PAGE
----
The Moon to Rule the Night

Yesterday morning afforded a lovely coincidence of a crescent moon, Venus, and my southbound drive under a dawning sky. There is something about a crescent with Venus close by on the concave side that looks just right. (Islamic flag designers the world over agree.) It seemed that there would be one more waning crescent in this cycle, and there it was this morning, much thinner than yesterday and no longer in intimate proximity with Venus.

I wondered how long it would stay visible. Twenty minutes before sunrise, it no longer stood out in the sky. I had to use the line between Venus and the coming sun to find it. Ten minutes before sunrise, it faded from view, sometimes seeming to be part of my perceptions, sometimes not. The moon is up there now, as big as the sun, but completely invisible to me.

Roughly calculating, the moon occupies the night sky about half of the time, and when it does it is the brightest object up there regardless of its phase. The moon is also present in the daytime sky half of the time. Though nothing can compare with the sun, a gibbous moon stands out well; I have particular memories from childhood for some reason of the moon over the mountains to the east at mid-afternoon. Crescent moons can take some searching to find, though, and when they’re close enough to the sun they are impossible to see.

If all phases of the moon occured equally at all times of the day, the moon would still dominate the night sky and pale compared to the sun in the day, but the phases are not equally distributed. Orientation of sun, moon, and earth results that full moons only happen at night, and new moons, that we couldn’t have seen anyway, only transit the sky during the day. Gibbous moons spend most of their time in the night sky, and crescents spend most of theirs up during the day, only attracting our attention and admiration around the twilight hours. (See top paragraph above.) I should do a calculation of the relative abundance of lunar photons at the different hours of day and night. Just thinking out loud, if the intensity of lunar light is a sinusoidal function, then noon would experience the trough half of the sinusoid, and midnight would have the crest half, giving a ratio of (π-2)/(π+2), which is about 0.22. For any hour the relative intensity is π+2cosθ, so the total for night is π²+4, and for day it is π²-4. So, 30% of moonlight falls at day and 70% at night.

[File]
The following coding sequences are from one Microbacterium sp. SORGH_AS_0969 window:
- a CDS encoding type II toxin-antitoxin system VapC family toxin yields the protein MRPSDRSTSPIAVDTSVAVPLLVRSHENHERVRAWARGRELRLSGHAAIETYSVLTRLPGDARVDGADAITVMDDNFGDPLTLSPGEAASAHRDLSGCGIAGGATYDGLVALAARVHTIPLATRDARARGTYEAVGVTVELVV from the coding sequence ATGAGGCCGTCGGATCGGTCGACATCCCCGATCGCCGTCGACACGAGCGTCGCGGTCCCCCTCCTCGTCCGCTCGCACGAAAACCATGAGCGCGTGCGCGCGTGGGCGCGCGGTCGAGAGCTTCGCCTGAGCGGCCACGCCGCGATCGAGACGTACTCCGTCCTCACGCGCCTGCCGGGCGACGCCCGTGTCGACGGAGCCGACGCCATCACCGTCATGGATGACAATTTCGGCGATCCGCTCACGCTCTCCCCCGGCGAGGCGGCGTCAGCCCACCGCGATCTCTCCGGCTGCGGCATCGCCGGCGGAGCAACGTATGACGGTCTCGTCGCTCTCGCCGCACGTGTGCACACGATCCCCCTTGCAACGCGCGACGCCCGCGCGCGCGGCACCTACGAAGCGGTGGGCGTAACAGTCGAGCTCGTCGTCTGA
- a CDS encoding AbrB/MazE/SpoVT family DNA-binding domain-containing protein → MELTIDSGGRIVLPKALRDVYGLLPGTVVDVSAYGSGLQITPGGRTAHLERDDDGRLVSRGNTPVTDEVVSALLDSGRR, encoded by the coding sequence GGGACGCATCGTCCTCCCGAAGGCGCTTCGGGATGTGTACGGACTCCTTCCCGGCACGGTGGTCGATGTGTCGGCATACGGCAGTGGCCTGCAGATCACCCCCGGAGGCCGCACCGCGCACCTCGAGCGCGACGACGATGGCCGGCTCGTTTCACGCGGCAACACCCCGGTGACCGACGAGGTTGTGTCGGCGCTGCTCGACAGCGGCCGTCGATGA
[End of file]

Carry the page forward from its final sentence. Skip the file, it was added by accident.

I have in mind to go out around noon next month, and see when the last day is that I can find the waning crescent, and then how long until I can find the waxing crescent. My guess is six days of mid-day lunar invisibility.

[These words were also posted at Junior Ganymede.]

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About John Mansfield

Mansfield in the desertA third-generation southern Nevadan, I have lived in exile most of my life in such places as Los Alamos, Baltimore, Los Angeles, the western suburbs of Detroit, and currently the northern suburbs of Washington, D.C. I work as a fluid dynamics engineer. I was baptized at age twelve in the font of the Las Vegas Nevada Central Stake Center, and on my nineteenth birthday I received the endowment in the St. George Temple. I served as a missionary mostly in the Patagonia of Argentina from 1985 to 1987. My true calling in the Church seems to be working with Cub Scouts, whom I have served in different capacities in four states most years since 1992. (My oldest boy turned eight in 2004.) I also currently teach Sunday School to the thirteen-year-olds. I hold degrees from two universities named for men who died in the 1870s, the Brigham Young University and the Johns Hopkins University. My wife is Elizabeth Pack Mansfield, who comes from New Mexico's north central mountains and studied molecular biology at the same two schools I attended. We have four sons, whose care and admonition, along with care of my aged father, require much of Elizabeth's time. She currently serves the Church as Mia-Maid advisor, ward music chairman, and choir director, and plays violin whenever she can. One day, I would like to make shoes.